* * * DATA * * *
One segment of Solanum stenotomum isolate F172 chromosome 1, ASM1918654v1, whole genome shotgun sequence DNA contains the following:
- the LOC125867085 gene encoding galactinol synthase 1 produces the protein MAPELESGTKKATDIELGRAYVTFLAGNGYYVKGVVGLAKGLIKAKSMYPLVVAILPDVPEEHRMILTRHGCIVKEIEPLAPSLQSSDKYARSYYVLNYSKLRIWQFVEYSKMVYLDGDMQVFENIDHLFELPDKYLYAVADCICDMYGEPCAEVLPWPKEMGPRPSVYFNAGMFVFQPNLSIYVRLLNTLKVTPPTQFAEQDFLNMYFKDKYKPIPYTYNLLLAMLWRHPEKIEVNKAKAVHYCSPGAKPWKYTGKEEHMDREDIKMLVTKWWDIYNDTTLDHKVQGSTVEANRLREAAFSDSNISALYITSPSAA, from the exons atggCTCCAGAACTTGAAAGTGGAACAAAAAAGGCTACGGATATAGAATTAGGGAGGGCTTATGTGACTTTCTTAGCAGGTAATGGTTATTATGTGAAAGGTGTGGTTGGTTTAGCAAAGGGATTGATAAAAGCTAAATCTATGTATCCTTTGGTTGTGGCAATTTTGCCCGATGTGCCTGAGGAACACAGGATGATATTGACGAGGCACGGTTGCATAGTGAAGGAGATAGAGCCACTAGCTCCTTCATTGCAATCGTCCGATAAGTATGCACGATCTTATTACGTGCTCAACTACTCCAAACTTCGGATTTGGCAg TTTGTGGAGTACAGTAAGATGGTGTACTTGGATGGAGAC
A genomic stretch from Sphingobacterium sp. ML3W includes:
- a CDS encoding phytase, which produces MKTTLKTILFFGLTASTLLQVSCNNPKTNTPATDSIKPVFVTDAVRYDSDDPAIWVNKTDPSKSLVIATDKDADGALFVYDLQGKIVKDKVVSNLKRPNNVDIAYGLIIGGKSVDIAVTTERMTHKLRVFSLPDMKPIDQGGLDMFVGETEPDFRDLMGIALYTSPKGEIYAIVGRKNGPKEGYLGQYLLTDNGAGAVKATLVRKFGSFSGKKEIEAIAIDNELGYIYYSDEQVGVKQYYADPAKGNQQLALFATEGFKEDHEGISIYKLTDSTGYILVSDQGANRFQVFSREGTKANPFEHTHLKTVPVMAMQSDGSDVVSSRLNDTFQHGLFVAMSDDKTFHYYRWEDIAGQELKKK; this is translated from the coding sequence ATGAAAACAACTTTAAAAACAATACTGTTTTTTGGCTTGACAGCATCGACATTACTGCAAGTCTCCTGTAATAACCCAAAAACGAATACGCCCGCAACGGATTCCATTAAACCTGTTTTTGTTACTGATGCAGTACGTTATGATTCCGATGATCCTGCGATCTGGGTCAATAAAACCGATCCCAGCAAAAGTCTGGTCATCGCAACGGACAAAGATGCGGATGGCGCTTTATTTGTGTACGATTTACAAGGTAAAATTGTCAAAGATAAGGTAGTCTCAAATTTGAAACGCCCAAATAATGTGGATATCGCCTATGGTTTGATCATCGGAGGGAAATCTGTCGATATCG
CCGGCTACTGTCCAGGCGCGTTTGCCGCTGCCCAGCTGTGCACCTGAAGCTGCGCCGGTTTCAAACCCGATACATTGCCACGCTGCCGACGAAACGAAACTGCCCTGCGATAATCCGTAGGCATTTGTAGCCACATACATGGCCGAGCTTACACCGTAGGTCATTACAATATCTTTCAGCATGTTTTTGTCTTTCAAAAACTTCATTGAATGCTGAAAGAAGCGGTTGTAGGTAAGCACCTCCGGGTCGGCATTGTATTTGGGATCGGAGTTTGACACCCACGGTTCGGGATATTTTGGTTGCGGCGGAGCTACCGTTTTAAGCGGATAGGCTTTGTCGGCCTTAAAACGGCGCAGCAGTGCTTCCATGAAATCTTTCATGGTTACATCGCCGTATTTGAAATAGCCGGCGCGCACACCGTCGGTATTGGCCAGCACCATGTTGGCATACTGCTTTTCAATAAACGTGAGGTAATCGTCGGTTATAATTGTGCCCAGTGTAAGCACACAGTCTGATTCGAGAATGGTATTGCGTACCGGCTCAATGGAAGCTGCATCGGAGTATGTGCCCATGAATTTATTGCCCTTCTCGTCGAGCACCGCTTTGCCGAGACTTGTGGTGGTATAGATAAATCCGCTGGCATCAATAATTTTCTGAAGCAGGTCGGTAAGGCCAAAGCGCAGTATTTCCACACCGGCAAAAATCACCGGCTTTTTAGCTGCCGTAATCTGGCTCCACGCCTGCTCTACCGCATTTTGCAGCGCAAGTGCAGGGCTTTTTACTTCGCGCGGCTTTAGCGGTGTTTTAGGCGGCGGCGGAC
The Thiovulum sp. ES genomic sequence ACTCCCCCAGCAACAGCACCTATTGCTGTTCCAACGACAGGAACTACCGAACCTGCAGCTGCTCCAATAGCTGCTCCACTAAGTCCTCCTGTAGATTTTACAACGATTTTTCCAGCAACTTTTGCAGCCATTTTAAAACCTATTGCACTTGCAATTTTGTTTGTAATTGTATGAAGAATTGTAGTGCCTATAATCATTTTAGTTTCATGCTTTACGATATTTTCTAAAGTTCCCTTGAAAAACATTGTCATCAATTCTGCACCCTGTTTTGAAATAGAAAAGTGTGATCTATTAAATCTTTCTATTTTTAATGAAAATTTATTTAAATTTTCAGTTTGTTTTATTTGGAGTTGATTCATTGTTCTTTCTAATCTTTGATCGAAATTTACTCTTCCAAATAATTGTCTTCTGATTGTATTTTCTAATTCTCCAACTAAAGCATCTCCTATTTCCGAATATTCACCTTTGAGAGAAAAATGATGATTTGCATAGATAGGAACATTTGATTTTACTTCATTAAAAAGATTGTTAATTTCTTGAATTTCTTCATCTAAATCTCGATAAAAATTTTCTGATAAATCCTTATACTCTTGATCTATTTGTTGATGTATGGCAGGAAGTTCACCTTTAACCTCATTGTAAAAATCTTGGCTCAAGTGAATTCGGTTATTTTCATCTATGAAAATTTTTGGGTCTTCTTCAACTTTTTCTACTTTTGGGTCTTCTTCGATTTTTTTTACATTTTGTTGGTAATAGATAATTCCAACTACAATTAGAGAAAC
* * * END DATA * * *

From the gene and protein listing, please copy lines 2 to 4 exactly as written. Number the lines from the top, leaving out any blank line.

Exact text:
- the LOC125867085 gene encoding galactinol synthase 1 produces the protein MAPELESGTKKATDIELGRAYVTFLAGNGYYVKGVVGLAKGLIKAKSMYPLVVAILPDVPEEHRMILTRHGCIVKEIEPLAPSLQSSDKYARSYYVLNYSKLRIWQFVEYSKMVYLDGDMQVFENIDHLFELPDKYLYAVADCICDMYGEPCAEVLPWPKEMGPRPSVYFNAGMFVFQPNLSIYVRLLNTLKVTPPTQFAEQDFLNMYFKDKYKPIPYTYNLLLAMLWRHPEKIEVNKAKAVHYCSPGAKPWKYTGKEEHMDREDIKMLVTKWWDIYNDTTLDHKVQGSTVEANRLREAAFSDSNISALYITSPSAA, from the exons atggCTCCAGAACTTGAAAGTGGAACAAAAAAGGCTACGGATATAGAATTAGGGAGGGCTTATGTGACTTTCTTAGCAGGTAATGGTTATTATGTGAAAGGTGTGGTTGGTTTAGCAAAGGGATTGATAAAAGCTAAATCTATGTATCCTTTGGTTGTGGCAATTTTGCCCGATGTGCCTGAGGAACACAGGATGATATTGACGAGGCACGGTTGCATAGTGAAGGAGATAGAGCCACTAGCTCCTTCATTGCAATCGTCCGATAAGTATGCACGATCTTATTACGTGCTCAACTACTCCAAACTTCGGATTTGGCAg TTTGTGGAGTACAGTAAGATGGTGTACTTGGATGGAGAC
A genomic stretch from Sphingobacterium sp. ML3W includes:
- a CDS encoding phytase, which produces MKTTLKTILFFGLTASTLLQVSCNNPKTNTPATDSIKPVFVTDAVRYDSDDPAIWVNKTDPSKSLVIATDKDADGALFVYDLQGKIVKDKVVSNLKRPNNVDIAYGLIIGGKSVDIAVTTERMTHKLRVFSLPDMKPIDQGGLDMFVGETEPDFRDLMGIALYTSPKGEIYAIVGRKNGPKEGYLGQYLLTDNGAGAVKATLVRKFGSFSGKKEIEAIAIDNELGYIYYSDEQVGVKQYYADPAKGNQQLALFATEGFKEDHEGISIYKLTDSTGYILVSDQGANRFQVFSREGTKANPFEHTHLKTVPVMAMQSDGSDVVSSRLNDTFQHGLFVAMSDDKTFHYYRWEDIAGQELKKK; this is translated from the coding sequence ATGAAAACAACTTTAAAAACAATACTGTTTTTTGGCTTGACAGCATCGACATTACTGCAAGTCTCCTGTAATAACCCAAAAACGAATACGCCCGCAACGGATTCCATTAAACCTGTTTTTGTTACTGATGCAGTACGTTATGATTCCGATGATCCTGCGATCTGGGTCAATAAAACCGATCCCAGCAAAAGTCTGGTCATCGCAACGGACAAAGATGCGGATGGCGCTTTATTTGTGTACGATTTACAAGGTAAAATTGTCAAAGATAAGGTAGTCTCAAATTTGAAACGCCCAAATAATGTGGATATCGCCTATGGTTTGATCATCGGAGGGAAATCTGTCGATATCG